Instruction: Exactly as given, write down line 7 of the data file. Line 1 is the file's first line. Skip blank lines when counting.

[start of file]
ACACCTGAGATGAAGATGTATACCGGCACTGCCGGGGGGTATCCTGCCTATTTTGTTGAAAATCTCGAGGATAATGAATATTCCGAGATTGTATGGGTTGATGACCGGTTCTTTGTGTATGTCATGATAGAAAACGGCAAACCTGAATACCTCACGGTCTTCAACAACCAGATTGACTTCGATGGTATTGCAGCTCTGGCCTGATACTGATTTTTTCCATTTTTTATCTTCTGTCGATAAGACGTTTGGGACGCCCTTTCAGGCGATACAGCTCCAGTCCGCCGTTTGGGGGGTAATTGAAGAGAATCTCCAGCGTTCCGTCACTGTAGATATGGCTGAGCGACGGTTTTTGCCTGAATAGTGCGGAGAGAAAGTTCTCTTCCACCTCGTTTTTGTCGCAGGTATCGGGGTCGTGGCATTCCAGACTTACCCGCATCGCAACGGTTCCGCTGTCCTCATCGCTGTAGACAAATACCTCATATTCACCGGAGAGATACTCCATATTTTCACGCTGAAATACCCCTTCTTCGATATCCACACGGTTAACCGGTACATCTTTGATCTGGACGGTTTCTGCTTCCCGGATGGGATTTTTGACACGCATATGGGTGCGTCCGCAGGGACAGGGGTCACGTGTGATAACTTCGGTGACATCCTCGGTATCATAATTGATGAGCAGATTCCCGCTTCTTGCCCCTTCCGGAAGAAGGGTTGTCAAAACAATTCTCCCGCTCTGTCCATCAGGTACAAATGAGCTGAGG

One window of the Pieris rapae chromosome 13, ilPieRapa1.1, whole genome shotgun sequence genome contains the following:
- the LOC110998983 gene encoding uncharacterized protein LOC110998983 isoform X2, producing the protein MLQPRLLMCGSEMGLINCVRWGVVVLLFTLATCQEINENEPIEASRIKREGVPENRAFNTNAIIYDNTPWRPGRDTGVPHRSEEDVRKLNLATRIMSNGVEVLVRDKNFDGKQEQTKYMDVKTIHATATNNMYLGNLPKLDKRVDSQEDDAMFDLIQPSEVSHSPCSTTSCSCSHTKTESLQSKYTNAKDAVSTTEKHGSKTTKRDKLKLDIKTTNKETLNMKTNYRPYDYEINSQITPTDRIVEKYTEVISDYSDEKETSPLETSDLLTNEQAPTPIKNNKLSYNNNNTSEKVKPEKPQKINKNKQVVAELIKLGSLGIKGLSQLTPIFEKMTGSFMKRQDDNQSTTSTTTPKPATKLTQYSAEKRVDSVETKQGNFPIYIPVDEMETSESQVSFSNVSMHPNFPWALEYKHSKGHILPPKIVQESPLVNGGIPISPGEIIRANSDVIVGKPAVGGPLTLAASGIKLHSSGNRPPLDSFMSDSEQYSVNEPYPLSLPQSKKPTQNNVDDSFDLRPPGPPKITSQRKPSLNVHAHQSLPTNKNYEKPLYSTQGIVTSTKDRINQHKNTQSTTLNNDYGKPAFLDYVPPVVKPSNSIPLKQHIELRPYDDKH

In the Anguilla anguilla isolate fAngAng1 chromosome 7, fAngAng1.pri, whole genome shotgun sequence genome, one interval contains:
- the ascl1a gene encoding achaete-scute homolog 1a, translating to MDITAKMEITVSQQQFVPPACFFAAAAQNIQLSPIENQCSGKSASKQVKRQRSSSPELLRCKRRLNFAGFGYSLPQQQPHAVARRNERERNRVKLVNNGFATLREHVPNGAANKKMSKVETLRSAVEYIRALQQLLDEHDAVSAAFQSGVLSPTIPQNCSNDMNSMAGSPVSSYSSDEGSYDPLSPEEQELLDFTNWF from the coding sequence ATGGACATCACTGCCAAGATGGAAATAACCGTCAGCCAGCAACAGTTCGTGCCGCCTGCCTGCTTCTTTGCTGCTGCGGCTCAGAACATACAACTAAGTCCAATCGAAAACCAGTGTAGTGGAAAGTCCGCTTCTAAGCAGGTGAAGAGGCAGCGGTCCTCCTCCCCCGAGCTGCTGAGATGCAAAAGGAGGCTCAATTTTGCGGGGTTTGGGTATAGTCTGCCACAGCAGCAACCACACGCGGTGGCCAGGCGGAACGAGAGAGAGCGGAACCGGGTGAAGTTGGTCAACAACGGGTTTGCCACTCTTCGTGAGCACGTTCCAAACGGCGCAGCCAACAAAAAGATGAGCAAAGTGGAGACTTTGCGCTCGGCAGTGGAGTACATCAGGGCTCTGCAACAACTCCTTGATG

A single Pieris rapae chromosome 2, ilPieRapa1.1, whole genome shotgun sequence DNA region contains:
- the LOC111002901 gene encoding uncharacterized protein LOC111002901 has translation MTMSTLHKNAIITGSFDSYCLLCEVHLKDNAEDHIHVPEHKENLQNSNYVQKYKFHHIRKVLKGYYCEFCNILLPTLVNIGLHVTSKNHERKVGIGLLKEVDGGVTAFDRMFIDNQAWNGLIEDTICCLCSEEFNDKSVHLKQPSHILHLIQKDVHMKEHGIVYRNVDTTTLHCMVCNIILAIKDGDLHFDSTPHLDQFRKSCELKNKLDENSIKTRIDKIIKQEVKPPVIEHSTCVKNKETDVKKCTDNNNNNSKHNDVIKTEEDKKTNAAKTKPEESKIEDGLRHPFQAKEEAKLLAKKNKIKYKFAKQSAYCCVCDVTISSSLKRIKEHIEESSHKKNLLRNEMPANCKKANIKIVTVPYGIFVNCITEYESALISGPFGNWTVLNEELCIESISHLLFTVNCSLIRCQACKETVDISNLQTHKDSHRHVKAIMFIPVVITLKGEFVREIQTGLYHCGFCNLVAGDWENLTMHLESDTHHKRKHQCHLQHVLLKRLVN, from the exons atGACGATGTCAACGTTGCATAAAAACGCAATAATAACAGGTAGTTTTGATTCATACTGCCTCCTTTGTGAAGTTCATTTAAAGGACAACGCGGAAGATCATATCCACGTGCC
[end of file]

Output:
- the LOC111002901 gene encoding uncharacterized protein LOC111002901 has translation MTMSTLHKNAIITGSFDSYCLLCEVHLKDNAEDHIHVPEHKENLQNSNYVQKYKFHHIRKVLKGYYCEFCNILLPTLVNIGLHVTSKNHERKVGIGLLKEVDGGVTAFDRMFIDNQAWNGLIEDTICCLCSEEFNDKSVHLKQPSHILHLIQKDVHMKEHGIVYRNVDTTTLHCMVCNIILAIKDGDLHFDSTPHLDQFRKSCELKNKLDENSIKTRIDKIIKQEVKPPVIEHSTCVKNKETDVKKCTDNNNNNSKHNDVIKTEEDKKTNAAKTKPEESKIEDGLRHPFQAKEEAKLLAKKNKIKYKFAKQSAYCCVCDVTISSSLKRIKEHIEESSHKKNLLRNEMPANCKKANIKIVTVPYGIFVNCITEYESALISGPFGNWTVLNEELCIESISHLLFTVNCSLIRCQACKETVDISNLQTHKDSHRHVKAIMFIPVVITLKGEFVREIQTGLYHCGFCNLVAGDWENLTMHLESDTHHKRKHQCHLQHVLLKRLVN, from the exons atGACGATGTCAACGTTGCATAAAAACGCAATAATAACAGGTAGTTTTGATTCATACTGCCTCCTTTGTGAAGTTCATTTAAAGGACAACGCGGAAGATCATATCCACGTGCC